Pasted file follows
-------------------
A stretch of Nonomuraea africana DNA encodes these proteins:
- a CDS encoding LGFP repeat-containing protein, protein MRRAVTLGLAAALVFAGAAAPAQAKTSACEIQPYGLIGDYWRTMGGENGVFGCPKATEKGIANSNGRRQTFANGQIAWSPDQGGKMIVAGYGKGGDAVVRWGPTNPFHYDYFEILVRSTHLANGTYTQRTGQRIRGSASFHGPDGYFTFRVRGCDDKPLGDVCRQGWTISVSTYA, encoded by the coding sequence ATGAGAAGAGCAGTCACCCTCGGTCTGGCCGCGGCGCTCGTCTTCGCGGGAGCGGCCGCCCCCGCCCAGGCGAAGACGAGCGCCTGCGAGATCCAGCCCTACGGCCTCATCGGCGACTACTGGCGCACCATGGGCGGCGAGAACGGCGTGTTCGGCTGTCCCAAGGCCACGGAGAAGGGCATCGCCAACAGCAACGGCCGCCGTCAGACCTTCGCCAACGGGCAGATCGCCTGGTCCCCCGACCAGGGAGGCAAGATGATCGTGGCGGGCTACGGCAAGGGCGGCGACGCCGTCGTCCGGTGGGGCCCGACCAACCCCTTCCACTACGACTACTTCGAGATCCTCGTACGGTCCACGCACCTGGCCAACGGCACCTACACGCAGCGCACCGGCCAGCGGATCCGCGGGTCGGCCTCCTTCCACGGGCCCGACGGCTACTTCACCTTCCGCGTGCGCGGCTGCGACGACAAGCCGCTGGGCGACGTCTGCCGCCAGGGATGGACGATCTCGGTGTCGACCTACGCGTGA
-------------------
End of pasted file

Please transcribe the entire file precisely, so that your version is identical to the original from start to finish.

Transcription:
A stretch of Nonomuraea africana DNA encodes these proteins:
- a CDS encoding LGFP repeat-containing protein, protein MRRAVTLGLAAALVFAGAAAPAQAKTSACEIQPYGLIGDYWRTMGGENGVFGCPKATEKGIANSNGRRQTFANGQIAWSPDQGGKMIVAGYGKGGDAVVRWGPTNPFHYDYFEILVRSTHLANGTYTQRTGQRIRGSASFHGPDGYFTFRVRGCDDKPLGDVCRQGWTISVSTYA, encoded by the coding sequence ATGAGAAGAGCAGTCACCCTCGGTCTGGCCGCGGCGCTCGTCTTCGCGGGAGCGGCCGCCCCCGCCCAGGCGAAGACGAGCGCCTGCGAGATCCAGCCCTACGGCCTCATCGGCGACTACTGGCGCACCATGGGCGGCGAGAACGGCGTGTTCGGCTGTCCCAAGGCCACGGAGAAGGGCATCGCCAACAGCAACGGCCGCCGTCAGACCTTCGCCAACGGGCAGATCGCCTGGTCCCCCGACCAGGGAGGCAAGATGATCGTGGCGGGCTACGGCAAGGGCGGCGACGCCGTCGTCCGGTGGGGCCCGACCAACCCCTTCCACTACGACTACTTCGAGATCCTCGTACGGTCCACGCACCTGGCCAACGGCACCTACACGCAGCGCACCGGCCAGCGGATCCGCGGGTCGGCCTCCTTCCACGGGCCCGACGGCTACTTCACCTTCCGCGTGCGCGGCTGCGACGACAAGCCGCTGGGCGACGTCTGCCGCCAGGGATGGACGATCTCGGTGTCGACCTACGCGTGA